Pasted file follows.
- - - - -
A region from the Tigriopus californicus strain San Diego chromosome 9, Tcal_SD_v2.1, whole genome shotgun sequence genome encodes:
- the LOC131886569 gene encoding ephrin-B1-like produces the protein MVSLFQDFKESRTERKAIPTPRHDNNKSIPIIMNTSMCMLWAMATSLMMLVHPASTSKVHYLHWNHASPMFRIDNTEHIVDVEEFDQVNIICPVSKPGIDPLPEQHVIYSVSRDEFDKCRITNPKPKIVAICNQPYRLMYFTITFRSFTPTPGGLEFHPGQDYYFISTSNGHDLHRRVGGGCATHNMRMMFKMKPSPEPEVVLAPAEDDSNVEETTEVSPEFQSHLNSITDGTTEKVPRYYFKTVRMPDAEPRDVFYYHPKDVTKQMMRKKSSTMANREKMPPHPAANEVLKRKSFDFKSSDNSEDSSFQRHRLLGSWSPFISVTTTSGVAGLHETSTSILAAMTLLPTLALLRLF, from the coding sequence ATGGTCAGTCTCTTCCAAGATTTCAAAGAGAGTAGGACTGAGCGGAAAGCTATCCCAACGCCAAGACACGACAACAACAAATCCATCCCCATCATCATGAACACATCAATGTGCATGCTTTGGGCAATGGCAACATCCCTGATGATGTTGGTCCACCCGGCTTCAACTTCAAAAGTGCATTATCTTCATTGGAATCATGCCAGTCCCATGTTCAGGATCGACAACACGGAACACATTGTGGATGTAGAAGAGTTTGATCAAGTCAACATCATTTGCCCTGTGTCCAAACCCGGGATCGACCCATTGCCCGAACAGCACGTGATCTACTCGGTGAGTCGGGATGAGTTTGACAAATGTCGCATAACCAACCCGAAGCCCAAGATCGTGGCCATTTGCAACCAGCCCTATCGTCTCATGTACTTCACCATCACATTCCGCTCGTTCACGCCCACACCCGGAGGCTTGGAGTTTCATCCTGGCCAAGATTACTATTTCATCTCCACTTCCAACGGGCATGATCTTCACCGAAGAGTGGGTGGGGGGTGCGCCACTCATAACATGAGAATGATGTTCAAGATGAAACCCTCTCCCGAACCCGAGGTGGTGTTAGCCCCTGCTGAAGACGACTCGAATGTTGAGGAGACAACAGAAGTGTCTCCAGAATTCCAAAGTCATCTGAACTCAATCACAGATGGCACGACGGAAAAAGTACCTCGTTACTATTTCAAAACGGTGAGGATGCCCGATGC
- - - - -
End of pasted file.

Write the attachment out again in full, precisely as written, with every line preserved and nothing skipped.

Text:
A region from the Tigriopus californicus strain San Diego chromosome 9, Tcal_SD_v2.1, whole genome shotgun sequence genome encodes:
- the LOC131886569 gene encoding ephrin-B1-like produces the protein MVSLFQDFKESRTERKAIPTPRHDNNKSIPIIMNTSMCMLWAMATSLMMLVHPASTSKVHYLHWNHASPMFRIDNTEHIVDVEEFDQVNIICPVSKPGIDPLPEQHVIYSVSRDEFDKCRITNPKPKIVAICNQPYRLMYFTITFRSFTPTPGGLEFHPGQDYYFISTSNGHDLHRRVGGGCATHNMRMMFKMKPSPEPEVVLAPAEDDSNVEETTEVSPEFQSHLNSITDGTTEKVPRYYFKTVRMPDAEPRDVFYYHPKDVTKQMMRKKSSTMANREKMPPHPAANEVLKRKSFDFKSSDNSEDSSFQRHRLLGSWSPFISVTTTSGVAGLHETSTSILAAMTLLPTLALLRLF, from the coding sequence ATGGTCAGTCTCTTCCAAGATTTCAAAGAGAGTAGGACTGAGCGGAAAGCTATCCCAACGCCAAGACACGACAACAACAAATCCATCCCCATCATCATGAACACATCAATGTGCATGCTTTGGGCAATGGCAACATCCCTGATGATGTTGGTCCACCCGGCTTCAACTTCAAAAGTGCATTATCTTCATTGGAATCATGCCAGTCCCATGTTCAGGATCGACAACACGGAACACATTGTGGATGTAGAAGAGTTTGATCAAGTCAACATCATTTGCCCTGTGTCCAAACCCGGGATCGACCCATTGCCCGAACAGCACGTGATCTACTCGGTGAGTCGGGATGAGTTTGACAAATGTCGCATAACCAACCCGAAGCCCAAGATCGTGGCCATTTGCAACCAGCCCTATCGTCTCATGTACTTCACCATCACATTCCGCTCGTTCACGCCCACACCCGGAGGCTTGGAGTTTCATCCTGGCCAAGATTACTATTTCATCTCCACTTCCAACGGGCATGATCTTCACCGAAGAGTGGGTGGGGGGTGCGCCACTCATAACATGAGAATGATGTTCAAGATGAAACCCTCTCCCGAACCCGAGGTGGTGTTAGCCCCTGCTGAAGACGACTCGAATGTTGAGGAGACAACAGAAGTGTCTCCAGAATTCCAAAGTCATCTGAACTCAATCACAGATGGCACGACGGAAAAAGTACCTCGTTACTATTTCAAAACGGTGAGGATGCCCGATGC